The Parallel Bars in The Castle
June 15, 2013 1:38 PM   Subscribe

Why are there parallel bars in *The Castle*? Is it a translation particular to the Willa and Edwin Muir translation? If not, why are there parallel bars in a school?
posted by slowlikemolasses to Writing & Language (14 answers total)
Why wouldn't there be parallel bars in a school? I assume from the reference to a "vaulting horse" that we are talking about gymnastics equipment. It's pretty common stuff to have for phys ed classes, at least where I come from (Canada). Am I missing something?
posted by bethnull at 1:53 PM on June 15, 2013

Like bethnull, I don't see anything odd here. Schools tend to have physical education equipment, and 1920s central Europe was pretty keen on physical exercise (Sokols, Wandervogel, etc.). In the original, the text refers to "den Barren und das Pferd". The only other translations I can come up with are pretty unlikely (metal ingots and a live horse?). But it's a long long time since I read the book, so I may be missing some context, and my German is not great.
posted by pont at 2:16 PM on June 15, 2013

Response by poster: From what I remember no physical education takes place in the classroom. Was it common for physical education classes to take place in the same room, say, history is studied?
posted by slowlikemolasses at 2:20 PM on June 15, 2013

Classroom layout in 1920s Bohemia is something that might tax even the hive mind, but given the space required for vaulting horse run-ups, it's perhaps unlikely that the equipment was used in the classroom. The most plausible explanation I can think of is that the equipment was used outside but stored in the classroom to protect it from the elements. If I remember rightly, it's a small village school, so it's believable that they wouldn't have an indoor exercise hall, or perhaps even a separate storage room. In accounts I've read of contemporary rural schools in other countries, they are often small and rudimentary, with only one or two classrooms.
posted by pont at 2:46 PM on June 15, 2013

Response by poster: I just can't comprehend why this gym equipment would be at this school in the first place. Wouldn't mats have to be brought out, then later, dusted off, as well? Would students have needed to maneuver the equipment in and out of the school door, everyday? It seems like an excessive amount of work for a general education school.
posted by slowlikemolasses at 3:55 PM on June 15, 2013

Are you sure they're actually in a classroom and not in a gym or some such room? I realise it does say 'school room' but is that 'classroom' or 'room in a school'? I've not read the book, but I've taken a quick look at the context. The students seem to have been sleeping on the floor in this room, which wouldn't have been so straightforward in an awful lot of rooms in my school, given that there are desks and things.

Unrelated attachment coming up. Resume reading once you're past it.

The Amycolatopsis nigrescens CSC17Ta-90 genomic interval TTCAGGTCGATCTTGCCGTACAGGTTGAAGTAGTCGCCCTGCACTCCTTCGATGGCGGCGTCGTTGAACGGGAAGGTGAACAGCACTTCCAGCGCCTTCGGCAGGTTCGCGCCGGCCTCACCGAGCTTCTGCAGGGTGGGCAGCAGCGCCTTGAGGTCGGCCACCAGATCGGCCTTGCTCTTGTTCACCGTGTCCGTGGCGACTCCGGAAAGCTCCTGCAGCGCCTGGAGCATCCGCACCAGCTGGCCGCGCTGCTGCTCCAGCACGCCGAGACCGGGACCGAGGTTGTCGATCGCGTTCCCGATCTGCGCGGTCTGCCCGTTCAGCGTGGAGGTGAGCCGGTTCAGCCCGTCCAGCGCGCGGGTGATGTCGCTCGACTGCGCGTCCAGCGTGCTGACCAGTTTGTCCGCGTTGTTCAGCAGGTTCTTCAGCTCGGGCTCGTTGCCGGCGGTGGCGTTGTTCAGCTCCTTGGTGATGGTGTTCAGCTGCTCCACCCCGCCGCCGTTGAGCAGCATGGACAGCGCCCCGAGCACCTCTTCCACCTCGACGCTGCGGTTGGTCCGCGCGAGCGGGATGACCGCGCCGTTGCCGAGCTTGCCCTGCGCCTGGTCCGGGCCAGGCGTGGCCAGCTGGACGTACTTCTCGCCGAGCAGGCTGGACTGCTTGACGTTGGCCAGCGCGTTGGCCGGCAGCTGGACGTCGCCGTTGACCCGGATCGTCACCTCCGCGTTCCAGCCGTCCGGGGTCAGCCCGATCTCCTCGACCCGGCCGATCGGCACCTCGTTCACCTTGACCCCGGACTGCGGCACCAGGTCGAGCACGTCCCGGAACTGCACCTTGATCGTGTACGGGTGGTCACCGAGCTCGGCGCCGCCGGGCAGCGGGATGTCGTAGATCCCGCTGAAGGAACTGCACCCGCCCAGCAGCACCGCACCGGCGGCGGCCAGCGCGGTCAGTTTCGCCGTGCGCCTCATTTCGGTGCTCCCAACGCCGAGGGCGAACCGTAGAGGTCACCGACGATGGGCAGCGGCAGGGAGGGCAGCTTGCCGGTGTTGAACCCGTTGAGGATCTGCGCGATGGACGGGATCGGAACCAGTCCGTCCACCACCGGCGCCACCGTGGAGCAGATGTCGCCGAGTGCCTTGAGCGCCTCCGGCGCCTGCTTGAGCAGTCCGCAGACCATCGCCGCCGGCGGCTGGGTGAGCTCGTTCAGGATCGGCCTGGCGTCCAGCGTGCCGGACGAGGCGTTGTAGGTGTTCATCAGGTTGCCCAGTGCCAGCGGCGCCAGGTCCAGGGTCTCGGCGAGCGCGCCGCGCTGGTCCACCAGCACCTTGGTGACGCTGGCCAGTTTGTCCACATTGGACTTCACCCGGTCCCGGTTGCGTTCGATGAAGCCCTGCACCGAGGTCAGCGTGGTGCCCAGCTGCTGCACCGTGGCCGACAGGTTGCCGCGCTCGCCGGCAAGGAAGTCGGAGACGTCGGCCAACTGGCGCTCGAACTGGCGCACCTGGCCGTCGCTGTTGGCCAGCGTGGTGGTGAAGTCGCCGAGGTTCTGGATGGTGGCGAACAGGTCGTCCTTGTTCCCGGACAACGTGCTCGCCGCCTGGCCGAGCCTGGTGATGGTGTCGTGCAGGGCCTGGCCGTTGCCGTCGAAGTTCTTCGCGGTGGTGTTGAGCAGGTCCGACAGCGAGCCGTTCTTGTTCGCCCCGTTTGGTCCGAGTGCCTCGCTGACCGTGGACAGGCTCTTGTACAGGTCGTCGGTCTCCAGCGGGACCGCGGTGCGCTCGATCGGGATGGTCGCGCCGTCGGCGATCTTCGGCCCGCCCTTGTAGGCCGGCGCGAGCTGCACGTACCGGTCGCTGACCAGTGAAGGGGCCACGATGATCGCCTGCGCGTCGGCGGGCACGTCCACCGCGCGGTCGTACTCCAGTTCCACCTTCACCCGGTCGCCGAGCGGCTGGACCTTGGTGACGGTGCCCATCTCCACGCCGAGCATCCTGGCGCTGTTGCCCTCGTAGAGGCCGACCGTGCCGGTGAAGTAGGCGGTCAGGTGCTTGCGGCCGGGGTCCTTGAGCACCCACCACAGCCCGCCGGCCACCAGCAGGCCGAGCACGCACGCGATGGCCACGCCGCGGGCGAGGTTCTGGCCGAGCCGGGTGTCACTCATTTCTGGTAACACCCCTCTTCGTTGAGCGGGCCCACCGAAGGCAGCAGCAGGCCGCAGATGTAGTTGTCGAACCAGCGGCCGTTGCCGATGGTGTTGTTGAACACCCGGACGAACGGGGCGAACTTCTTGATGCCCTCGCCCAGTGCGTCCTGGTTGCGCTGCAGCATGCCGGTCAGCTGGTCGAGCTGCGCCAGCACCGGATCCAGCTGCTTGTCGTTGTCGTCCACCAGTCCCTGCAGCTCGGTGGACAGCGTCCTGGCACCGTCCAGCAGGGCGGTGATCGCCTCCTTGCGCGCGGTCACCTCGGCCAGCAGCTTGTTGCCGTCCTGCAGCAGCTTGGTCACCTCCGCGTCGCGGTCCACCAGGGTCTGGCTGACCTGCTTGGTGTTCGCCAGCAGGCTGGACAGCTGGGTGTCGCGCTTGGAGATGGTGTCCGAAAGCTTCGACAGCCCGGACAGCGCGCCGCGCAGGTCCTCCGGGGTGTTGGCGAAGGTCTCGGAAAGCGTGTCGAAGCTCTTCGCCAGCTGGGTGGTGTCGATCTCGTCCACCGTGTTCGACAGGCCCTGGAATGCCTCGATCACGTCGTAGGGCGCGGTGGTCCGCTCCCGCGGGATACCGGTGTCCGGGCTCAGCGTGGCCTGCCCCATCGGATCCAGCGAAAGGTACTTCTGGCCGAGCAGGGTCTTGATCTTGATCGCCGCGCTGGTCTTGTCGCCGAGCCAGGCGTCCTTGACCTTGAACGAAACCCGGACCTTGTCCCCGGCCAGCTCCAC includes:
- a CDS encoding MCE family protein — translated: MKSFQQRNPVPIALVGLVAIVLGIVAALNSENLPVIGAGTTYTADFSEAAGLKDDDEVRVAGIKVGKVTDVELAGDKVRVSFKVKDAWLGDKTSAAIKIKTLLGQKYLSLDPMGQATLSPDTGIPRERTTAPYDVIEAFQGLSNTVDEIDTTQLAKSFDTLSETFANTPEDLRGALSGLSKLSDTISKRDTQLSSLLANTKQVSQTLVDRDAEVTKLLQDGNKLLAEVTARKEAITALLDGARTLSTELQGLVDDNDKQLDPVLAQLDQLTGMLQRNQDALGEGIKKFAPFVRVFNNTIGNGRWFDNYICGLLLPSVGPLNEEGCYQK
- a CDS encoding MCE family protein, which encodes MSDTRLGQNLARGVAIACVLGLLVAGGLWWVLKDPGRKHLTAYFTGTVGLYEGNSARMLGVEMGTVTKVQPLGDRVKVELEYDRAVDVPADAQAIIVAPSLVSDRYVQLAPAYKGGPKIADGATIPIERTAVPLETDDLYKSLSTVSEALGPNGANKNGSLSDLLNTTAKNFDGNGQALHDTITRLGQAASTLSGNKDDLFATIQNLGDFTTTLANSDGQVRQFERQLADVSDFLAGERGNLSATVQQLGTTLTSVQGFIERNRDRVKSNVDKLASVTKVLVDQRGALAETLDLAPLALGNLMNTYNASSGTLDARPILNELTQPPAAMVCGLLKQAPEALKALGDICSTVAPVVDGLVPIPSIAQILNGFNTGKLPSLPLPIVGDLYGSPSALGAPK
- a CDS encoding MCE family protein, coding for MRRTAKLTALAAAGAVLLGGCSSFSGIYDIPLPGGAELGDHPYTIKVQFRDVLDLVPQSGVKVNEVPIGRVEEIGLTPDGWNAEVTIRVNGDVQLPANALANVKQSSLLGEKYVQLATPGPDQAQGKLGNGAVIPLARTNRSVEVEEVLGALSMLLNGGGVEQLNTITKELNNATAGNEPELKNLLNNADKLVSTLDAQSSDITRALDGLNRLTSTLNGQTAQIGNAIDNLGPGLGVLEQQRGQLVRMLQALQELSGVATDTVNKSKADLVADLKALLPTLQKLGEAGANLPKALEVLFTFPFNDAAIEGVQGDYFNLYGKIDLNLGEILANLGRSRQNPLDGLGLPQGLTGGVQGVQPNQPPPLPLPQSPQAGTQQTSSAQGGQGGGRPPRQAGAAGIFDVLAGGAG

posted by hoyland at 4:11 PM on June 15, 2013

On reflection, pont's answer probably makes more sense.

Digging around in the Duden also gives Barren meaning a feed trough (in southern Germany and Austria, though nothing that would make me able to guess if it's a reasonable word for Kafka), but that only makes sense if the horse is an actual horse, which it doesn't seem to be. (That would be a clanger in the translation, but stranger things have happened.)
posted by hoyland at 4:18 PM on June 15, 2013

My school had parallel bars. It was in a phys-ed space, but we sometimes had related classes in there. I suspect that back in the period this is about, gymnastics would have been a more important part of general education than it is today. So it's a little bit surprising to me too, but in a "huh, I guess that makes sense" way.
In a similar vein, it would not surprise me if mats were not used back then.
posted by anonymisc at 4:31 PM on June 15, 2013

Response by poster: I don't believe anyone is allowed to sleep in the classroom; K is allowed to live there by dispensation.
posted by slowlikemolasses at 4:32 PM on June 15, 2013

Best answer: If you look at the film adaptation, the children are exercising in an anteroom of the main classroom, and I do believe I spy a set of parallel bars.
posted by bethnull at 4:43 PM on June 15, 2013

Response by poster: In the film there seem to be several classroom. Am I misremembering the book's classroom as being only one room?
posted by slowlikemolasses at 4:51 PM on June 15, 2013

Best answer: One thing you need to consider is that in that time period, there was a huge fad for physical education and gymnastics -- in fact, the modern parallel bars and vaulting horse were both developments of Friedrich Ludwig Jahn, the so-called "father of gymnastics", or what was often known as physical culture -- basically movement, energy, and focus.

It may help you to picture the town where he wrote the novel, and apparently from which he drew inspiration. Additionally, the type of school building in question is probably a little bit different from what you might expect to see in the US even from the same era -- perhaps a bit like this one (but smaller). It may not have had a schoolyard as we understand.
posted by dhartung at 7:54 PM on June 15, 2013

Response by poster: And, anyway, with regard to the video: Isn't the room too small for the use of the parallel bars and the unseen, but presumably present, vaulting horse?
posted by slowlikemolasses at 1:35 PM on June 16, 2013

Speculation, but for the same reason I suggested mats might not be needed, I suspect that what the bars were used for originally was not the trained acrobatics of today, but something closer to how we might view a workout / fitness machine in the gym today. If so, not much space would be needed.
posted by anonymisc at 5:02 AM on June 20, 2013

« Older Learn me some ImageMagick   |   Set As Default means SET AS DEFAULT Newer »
This thread is closed to new comments.